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Sunland-Tujunga comes to identity crossroads

Longtime residents and newcomers are divided over growth. At the heart of the struggle is a proposed Home Depot.

February 19, 2007|Rong-Gong Lin II | Times Staff Writer

"If I want to build a big house, who are you to judge what I do?" said Johnson, who was born and raised in Tujunga. "If they didn't want development, they should have kept everything dirt roads. The world is all about evolution. You can't stop it."

The community's quirky past included the establishment in 1913 of a utopian sanctuary in which farmers worked collectively, apart from the "evils" of the big city. By the 1920s, Sunland had been absorbed by the city of Los Angeles, and Tujunga followed soon after -- Los Angeles wanted Tujunga for the water rights, and Tujunga needed firefighters. The enclave became known as Sunland-Tujunga.

In the 1930s and 1940s, small, weekend homes, perhaps 800 to 1,000 square feet, were built as hunting lodges or mountain retreats for the rich. Asthmatics flocked to the area for its fresh mountain air. And after World War II, the community attracted employees from the San Fernando Valley's then-thriving aerospace industries.

The opening of the 210 Freeway in the 1970s made Sunland-Tujunga freeway-accessible. The community's "main street," two blocks of Commerce Avenue, lost local customers, who could drive to the mall. Later, apartment complexes sprung up along Foothill Boulevard.

Its "outback" reputation was cemented in the 1980s, when Sunland-Tujunga became a haven for motorcycle gangs, which were later run out by law enforcement. By the 1990s, Los Angeles police had dubbed Tujunga the speed capital of the San Fernando Valley for its methamphetamine-related arrests.

By 2000, the expanse of space within the city limits of land-starved Los Angeles became an attractive prospect for developers, who began tearing down the small, aging houses, subdividing large parcels and building huge homes on small lots to maximize profits.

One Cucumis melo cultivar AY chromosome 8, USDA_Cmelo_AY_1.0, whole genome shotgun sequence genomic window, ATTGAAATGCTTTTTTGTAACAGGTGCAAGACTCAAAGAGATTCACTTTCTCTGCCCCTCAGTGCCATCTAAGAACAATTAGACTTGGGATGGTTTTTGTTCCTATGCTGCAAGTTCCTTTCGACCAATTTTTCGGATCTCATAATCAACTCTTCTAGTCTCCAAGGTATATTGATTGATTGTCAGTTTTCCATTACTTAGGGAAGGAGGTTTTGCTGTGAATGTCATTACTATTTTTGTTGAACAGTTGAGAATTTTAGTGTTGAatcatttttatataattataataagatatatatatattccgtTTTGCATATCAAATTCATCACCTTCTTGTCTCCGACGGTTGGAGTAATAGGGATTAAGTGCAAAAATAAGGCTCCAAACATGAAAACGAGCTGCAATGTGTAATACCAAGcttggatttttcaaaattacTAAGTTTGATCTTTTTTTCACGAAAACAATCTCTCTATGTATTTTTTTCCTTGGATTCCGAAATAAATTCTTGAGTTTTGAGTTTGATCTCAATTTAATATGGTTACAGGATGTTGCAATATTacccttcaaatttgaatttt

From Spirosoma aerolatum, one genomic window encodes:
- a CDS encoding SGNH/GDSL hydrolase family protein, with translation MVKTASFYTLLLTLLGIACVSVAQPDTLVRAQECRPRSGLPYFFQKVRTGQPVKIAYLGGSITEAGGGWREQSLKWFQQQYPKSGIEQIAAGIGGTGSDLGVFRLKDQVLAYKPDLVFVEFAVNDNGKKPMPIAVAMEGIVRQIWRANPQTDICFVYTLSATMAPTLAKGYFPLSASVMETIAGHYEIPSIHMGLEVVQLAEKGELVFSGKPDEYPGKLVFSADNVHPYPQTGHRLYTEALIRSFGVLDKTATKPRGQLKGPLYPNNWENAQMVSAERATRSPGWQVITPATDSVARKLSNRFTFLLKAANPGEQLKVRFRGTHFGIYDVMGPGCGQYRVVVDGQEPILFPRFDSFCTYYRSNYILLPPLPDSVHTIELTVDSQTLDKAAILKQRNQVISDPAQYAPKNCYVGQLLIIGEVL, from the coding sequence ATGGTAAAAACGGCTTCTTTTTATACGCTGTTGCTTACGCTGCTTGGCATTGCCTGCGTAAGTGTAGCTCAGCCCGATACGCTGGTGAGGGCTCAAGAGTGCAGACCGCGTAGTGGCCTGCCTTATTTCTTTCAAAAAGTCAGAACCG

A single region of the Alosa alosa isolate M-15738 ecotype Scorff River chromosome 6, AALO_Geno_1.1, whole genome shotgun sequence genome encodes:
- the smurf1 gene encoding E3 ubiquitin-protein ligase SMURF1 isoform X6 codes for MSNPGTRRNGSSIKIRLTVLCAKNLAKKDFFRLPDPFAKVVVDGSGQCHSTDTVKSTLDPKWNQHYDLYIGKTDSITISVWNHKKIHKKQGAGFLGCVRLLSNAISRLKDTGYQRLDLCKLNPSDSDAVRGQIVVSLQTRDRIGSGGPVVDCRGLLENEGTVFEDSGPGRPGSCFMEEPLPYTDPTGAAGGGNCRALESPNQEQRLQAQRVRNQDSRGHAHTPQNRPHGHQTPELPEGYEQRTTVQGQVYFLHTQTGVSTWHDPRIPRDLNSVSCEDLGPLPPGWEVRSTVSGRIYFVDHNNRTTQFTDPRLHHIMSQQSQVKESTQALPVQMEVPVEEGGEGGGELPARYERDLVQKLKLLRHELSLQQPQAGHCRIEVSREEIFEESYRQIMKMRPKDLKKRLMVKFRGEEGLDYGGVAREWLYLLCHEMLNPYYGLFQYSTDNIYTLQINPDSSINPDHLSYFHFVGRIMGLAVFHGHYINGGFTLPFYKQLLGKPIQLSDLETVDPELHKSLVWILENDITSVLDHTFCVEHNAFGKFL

"They'll rip down the existing square feet and put in a big, huge house that they can sell for $800,000," said Tomi Lyn Bowling, a Sunland real estate broker. "They end up pocketing half a million -- that's why it became such a hot item. Housing up here used to be relatively cheap, but ... boy, it didn't take long for [development] to spread like wildfire."

Builder Robert Hall was proud to hold the match.

"I'm an entrepreneur. I build my houses, people buy them, and I earn my living," said Hall, who lives a few mountains over, in La Crescenta. "I'm just a guy that builds houses that people like. To me, I improve this area."

Standing in front of one of his two-story homes -- criticized by preservationists for its size -- Hall said his projects raised overall property values and brought needed housing to the city.

"The biggest problem is you have people who don't like change. But it's the future," Hall said. "People have to live somewhere."

But homes like Hall's angered residents and sparked the 2005 anti-mansionization ordinance, which limits homes in Sunland-Tujunga to either 2,400 square feet or 40% of the lot's square footage.

The ordinance hasn't squelched construction. In La Tuna Canyon, 34 homes are rising next to a horse stable and an equestrian trail. Near Oro Vista Avenue and Big Tujunga Canyon Road, a developer hopes to build 20 homes.

But to some, a Home Depot represents the arrival of suburban convenience.

"It's going to bring prices down, and it's going to bring employment here," said Michael Geer, 51, of Shadow Hills. Geer, who works in construction, fondly remembers his youth, when he rode horses in the canyons and foothills. But nowadays, he is more interested in riding motorcycles.

"It's always been a rural area, and we would like to stay rural," he said.

"But it's inevitable. It's part of progress. It's not always my druthers, but I think we have to grow."

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